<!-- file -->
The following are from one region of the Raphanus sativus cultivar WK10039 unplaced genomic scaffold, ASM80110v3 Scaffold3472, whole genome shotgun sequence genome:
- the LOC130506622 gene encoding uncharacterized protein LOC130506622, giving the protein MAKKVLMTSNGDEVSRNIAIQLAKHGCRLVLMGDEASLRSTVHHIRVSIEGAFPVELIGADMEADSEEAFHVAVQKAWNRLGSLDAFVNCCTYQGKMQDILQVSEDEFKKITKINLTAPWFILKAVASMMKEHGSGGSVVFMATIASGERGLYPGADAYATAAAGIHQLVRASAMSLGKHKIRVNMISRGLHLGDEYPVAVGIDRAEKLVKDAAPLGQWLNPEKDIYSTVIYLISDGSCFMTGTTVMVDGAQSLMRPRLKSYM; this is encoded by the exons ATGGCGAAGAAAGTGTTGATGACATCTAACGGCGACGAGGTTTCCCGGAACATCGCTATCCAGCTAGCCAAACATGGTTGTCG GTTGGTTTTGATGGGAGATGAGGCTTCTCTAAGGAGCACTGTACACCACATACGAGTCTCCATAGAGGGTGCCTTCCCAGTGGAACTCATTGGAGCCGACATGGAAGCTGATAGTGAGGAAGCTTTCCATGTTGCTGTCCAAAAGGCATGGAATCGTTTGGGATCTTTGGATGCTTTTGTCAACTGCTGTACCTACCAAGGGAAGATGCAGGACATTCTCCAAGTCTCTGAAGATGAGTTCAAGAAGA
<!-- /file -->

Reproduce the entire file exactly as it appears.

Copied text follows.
The following are from one region of the Raphanus sativus cultivar WK10039 unplaced genomic scaffold, ASM80110v3 Scaffold3472, whole genome shotgun sequence genome:
- the LOC130506622 gene encoding uncharacterized protein LOC130506622, giving the protein MAKKVLMTSNGDEVSRNIAIQLAKHGCRLVLMGDEASLRSTVHHIRVSIEGAFPVELIGADMEADSEEAFHVAVQKAWNRLGSLDAFVNCCTYQGKMQDILQVSEDEFKKITKINLTAPWFILKAVASMMKEHGSGGSVVFMATIASGERGLYPGADAYATAAAGIHQLVRASAMSLGKHKIRVNMISRGLHLGDEYPVAVGIDRAEKLVKDAAPLGQWLNPEKDIYSTVIYLISDGSCFMTGTTVMVDGAQSLMRPRLKSYM; this is encoded by the exons ATGGCGAAGAAAGTGTTGATGACATCTAACGGCGACGAGGTTTCCCGGAACATCGCTATCCAGCTAGCCAAACATGGTTGTCG GTTGGTTTTGATGGGAGATGAGGCTTCTCTAAGGAGCACTGTACACCACATACGAGTCTCCATAGAGGGTGCCTTCCCAGTGGAACTCATTGGAGCCGACATGGAAGCTGATAGTGAGGAAGCTTTCCATGTTGCTGTCCAAAAGGCATGGAATCGTTTGGGATCTTTGGATGCTTTTGTCAACTGCTGTACCTACCAAGGGAAGATGCAGGACATTCTCCAAGTCTCTGAAGATGAGTTCAAGAAGA